You grew. You crawled away when you were done nursing, and you found your place. You rested your head, and you slept.

The rains of spring come crashing down and flood the fields. Children splash in puddles.

The summer sun dries up that rain and bakes the dirt with heat. Children play at the beach and swim in the pool.

Fall turns the leaves of summer to brilliant shades of red and yellow. Leaves fall from trees, doing cartwheels in the air. Piles are raked up and children play in all the colors.

Winter comes, snow and cold. Children build snowmen and ride down hills in sleds.

To everything there is a season. I will not rail at the rain that falls in the spring. I will not curse the summer heat. I will not hate the fall for the leaves I rake. And I will not begrudge the winter all of its snow and cold.

And you, little one. Once you were small and I embraced this season of our lives. For just as the seasons of the Earth come to pass, so do the seasons that we spend together.

Now you are two. Seasons have passed, both outside and in.

You grew. You changed.

No tears. No crying. No training. No pressure to speed ahead. You grew.

As I write this, little one, the lights are dim. I rock in the rocking chair, and you lay in bed. You’ve tucked your mouse and your doll into bed, and you’ve tucked yourself in too. You whisper to them while you wait for them to sleep, as I often whisper to you. Soon you will call me over to snuggle with you. Or maybe tonight will be the night that you just put yourself to sleep. Or maybe I’ll just come over and snuggle you before you ask, because I love our bedtime snuggles. I’m not pushing you tonight, I’m giving you the space you seem to want and need.

No rush, little one. You’ve grown. You’ve changed, you’ll grow and change from here as well.

<3 Mama

10 Ways to Teach Independent Play

One of the things I’m often asked about is how do I teach independent play. My kids play very well by themselves and with each other and I am able to do a lot of things.

Here are ten of the ways that I encourage independent play:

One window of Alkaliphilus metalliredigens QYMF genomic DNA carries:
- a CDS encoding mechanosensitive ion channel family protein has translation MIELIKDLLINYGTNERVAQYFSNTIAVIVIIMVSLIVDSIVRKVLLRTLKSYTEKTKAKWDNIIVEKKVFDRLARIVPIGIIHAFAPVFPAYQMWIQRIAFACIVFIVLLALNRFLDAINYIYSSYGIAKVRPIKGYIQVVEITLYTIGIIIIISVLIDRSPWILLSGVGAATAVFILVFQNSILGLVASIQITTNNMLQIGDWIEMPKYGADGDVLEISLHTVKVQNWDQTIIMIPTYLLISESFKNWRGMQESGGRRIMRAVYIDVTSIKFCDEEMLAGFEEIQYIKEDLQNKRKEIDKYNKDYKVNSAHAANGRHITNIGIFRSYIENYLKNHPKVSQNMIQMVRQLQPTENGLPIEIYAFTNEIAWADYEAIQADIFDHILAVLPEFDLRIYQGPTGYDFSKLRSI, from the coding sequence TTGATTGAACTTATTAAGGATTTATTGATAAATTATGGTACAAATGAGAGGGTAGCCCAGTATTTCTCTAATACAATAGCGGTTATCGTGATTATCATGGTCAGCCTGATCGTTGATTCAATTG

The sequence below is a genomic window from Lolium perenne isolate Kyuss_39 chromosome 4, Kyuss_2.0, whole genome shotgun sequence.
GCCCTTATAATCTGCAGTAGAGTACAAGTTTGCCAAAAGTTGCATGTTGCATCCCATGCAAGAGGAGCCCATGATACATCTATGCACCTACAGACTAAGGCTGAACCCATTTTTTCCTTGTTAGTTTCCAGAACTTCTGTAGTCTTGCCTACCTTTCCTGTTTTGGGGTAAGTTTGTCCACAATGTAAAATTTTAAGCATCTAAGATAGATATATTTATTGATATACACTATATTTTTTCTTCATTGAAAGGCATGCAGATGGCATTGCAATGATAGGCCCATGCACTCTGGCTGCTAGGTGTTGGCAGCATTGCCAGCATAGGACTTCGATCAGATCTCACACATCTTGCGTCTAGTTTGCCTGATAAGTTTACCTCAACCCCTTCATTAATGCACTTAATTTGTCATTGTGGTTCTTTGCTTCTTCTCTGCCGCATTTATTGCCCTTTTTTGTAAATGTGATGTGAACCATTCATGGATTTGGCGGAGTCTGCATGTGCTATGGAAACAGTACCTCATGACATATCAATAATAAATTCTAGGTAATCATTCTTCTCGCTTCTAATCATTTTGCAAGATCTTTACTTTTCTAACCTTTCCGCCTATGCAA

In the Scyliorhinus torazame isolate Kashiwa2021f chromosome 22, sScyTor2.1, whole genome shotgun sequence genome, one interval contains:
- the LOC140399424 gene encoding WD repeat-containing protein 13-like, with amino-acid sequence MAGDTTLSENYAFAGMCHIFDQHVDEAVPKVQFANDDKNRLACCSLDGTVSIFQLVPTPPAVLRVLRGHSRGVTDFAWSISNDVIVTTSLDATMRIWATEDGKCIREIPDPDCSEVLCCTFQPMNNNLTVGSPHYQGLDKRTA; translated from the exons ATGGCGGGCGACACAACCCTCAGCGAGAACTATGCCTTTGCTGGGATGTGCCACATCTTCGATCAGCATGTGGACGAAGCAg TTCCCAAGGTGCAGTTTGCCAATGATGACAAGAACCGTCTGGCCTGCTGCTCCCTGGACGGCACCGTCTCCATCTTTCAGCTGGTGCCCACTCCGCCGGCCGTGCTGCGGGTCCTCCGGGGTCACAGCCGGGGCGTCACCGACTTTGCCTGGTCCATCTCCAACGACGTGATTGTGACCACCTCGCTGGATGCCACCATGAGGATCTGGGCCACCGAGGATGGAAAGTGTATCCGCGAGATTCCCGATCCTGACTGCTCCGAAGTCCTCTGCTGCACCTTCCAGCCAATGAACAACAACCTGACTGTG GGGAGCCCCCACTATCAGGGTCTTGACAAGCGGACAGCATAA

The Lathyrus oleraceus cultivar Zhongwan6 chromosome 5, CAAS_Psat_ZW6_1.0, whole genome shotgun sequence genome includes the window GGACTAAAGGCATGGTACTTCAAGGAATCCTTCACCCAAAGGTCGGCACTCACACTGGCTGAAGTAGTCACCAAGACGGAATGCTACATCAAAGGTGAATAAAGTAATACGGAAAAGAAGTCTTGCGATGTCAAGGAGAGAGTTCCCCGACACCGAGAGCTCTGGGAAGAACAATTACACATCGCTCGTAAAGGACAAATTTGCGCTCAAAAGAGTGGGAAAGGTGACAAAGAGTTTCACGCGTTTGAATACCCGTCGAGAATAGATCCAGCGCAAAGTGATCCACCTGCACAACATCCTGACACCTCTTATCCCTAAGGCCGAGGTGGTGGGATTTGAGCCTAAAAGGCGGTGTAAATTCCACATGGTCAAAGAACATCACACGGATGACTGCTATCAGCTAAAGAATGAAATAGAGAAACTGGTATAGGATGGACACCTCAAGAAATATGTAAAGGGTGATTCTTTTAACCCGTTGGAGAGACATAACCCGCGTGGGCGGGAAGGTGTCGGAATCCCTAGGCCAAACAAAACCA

1- The more rules an environment has the more help a child will need. A child in a room full of “don’t touch, don’t climb, that’s dangerous, don’t jump, here play with just this toy”.. Will need a lot of parental involvement and guidance. A child in a room where they can jump, climb, play, make messes, and use toys and other things in ways that those things may or may not have been intended for? Will need much less parental involvement.

2- When there is a RIGHT way to play you will have to be a participant. If your child wants to push around a rubber dish washing glove in the doll stroller while carrying a spatula in a reusable grocery bag on her back and you keep showing her that the toy stroller is for dolls and that she has a backpack that you bought her? She will need your help to “play the right way”. If you let her play HER way and push that rubber glove around and smile and say “backpack!” in the same enthusiastic tone of voice that she is using? She will push that rubber glove around in circles around the house for an hour while you wash the dishes. A child wants to use an old siphon for the fish tank to transfer water from the wheelbarrow that got caught in the rain to the ground? He wants to use a barbie doll as a jousting sword to slay dragons? Let them. They are going to be much more engaged in the games that have captured their imagination then they are going to be in your modified adult versions.

3- There are multiple ways to “keep a child safe”. You can teach them not to climb on things that they want to climb on. You can help them climb on those things safely. And you can spot them while they climb and catch them after they have fallen so that they don’t fall quite so hard or fast. I choose the last way. I let my kids fall and break their fall so that they don’t get hurt. But they still feel themselves go off balance, they still feel themselves slip. They still sometimes get bumped and they still sometimes cry. They learn that if they stand on chairs they will lose their balance and they will fall. So they learn how to stand on chairs without losing their balance. They learn that if they stand up in the bathtub they might slip, so they learn to walk carefully in the bathtub. I never let a young child be in the bath alone and I never let a young child climb on the swingset alone. But if my fifteen month old is bouncing around on her butt and slips under the water? I show her that her lack of caution scares me, and I pull her back up and give her hugs and remind her how to be careful. Kids learn from mistakes. They learn to keep themselves safe when they are allowed to make the little mistakes when they are little. They also learn that when they are doing anything that requires caution that they want me there to spot them until they are sure that they can do it safely on their own. I’m a spotter, not a stopper.